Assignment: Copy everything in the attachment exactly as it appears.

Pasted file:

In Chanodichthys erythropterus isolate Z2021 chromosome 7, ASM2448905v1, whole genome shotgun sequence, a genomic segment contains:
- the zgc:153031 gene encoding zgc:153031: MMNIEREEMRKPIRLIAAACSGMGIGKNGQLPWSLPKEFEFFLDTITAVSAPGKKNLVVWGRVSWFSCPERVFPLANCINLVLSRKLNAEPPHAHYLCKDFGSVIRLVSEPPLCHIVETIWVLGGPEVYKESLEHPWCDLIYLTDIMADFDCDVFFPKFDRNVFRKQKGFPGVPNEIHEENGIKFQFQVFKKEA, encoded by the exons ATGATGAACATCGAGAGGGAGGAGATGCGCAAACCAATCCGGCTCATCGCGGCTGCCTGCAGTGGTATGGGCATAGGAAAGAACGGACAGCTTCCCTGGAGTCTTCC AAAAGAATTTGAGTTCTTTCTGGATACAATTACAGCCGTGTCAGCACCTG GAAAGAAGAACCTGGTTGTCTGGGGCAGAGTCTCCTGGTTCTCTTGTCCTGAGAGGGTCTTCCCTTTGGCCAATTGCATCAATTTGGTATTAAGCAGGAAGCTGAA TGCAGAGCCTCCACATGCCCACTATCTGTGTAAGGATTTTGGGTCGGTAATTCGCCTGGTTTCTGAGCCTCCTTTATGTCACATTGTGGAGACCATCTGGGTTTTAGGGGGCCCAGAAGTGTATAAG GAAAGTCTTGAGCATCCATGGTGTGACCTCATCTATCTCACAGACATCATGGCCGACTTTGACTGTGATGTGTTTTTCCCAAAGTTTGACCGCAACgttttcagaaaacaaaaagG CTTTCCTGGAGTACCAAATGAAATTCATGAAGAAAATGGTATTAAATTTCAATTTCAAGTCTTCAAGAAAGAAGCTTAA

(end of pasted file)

In Chanodichthys erythropterus isolate Z2021 chromosome 7, ASM2448905v1, whole genome shotgun sequence, a genomic segment contains:
- the zgc:153031 gene encoding zgc:153031: MMNIEREEMRKPIRLIAAACSGMGIGKNGQLPWSLPKEFEFFLDTITAVSAPGKKNLVVWGRVSWFSCPERVFPLANCINLVLSRKLNAEPPHAHYLCKDFGSVIRLVSEPPLCHIVETIWVLGGPEVYKESLEHPWCDLIYLTDIMADFDCDVFFPKFDRNVFRKQKGFPGVPNEIHEENGIKFQFQVFKKEA, encoded by the exons ATGATGAACATCGAGAGGGAGGAGATGCGCAAACCAATCCGGCTCATCGCGGCTGCCTGCAGTGGTATGGGCATAGGAAAGAACGGACAGCTTCCCTGGAGTCTTCC AAAAGAATTTGAGTTCTTTCTGGATACAATTACAGCCGTGTCAGCACCTG GAAAGAAGAACCTGGTTGTCTGGGGCAGAGTCTCCTGGTTCTCTTGTCCTGAGAGGGTCTTCCCTTTGGCCAATTGCATCAATTTGGTATTAAGCAGGAAGCTGAA TGCAGAGCCTCCACATGCCCACTATCTGTGTAAGGATTTTGGGTCGGTAATTCGCCTGGTTTCTGAGCCTCCTTTATGTCACATTGTGGAGACCATCTGGGTTTTAGGGGGCCCAGAAGTGTATAAG GAAAGTCTTGAGCATCCATGGTGTGACCTCATCTATCTCACAGACATCATGGCCGACTTTGACTGTGATGTGTTTTTCCCAAAGTTTGACCGCAACgttttcagaaaacaaaaagG CTTTCCTGGAGTACCAAATGAAATTCATGAAGAAAATGGTATTAAATTTCAATTTCAAGTCTTCAAGAAAGAAGCTTAA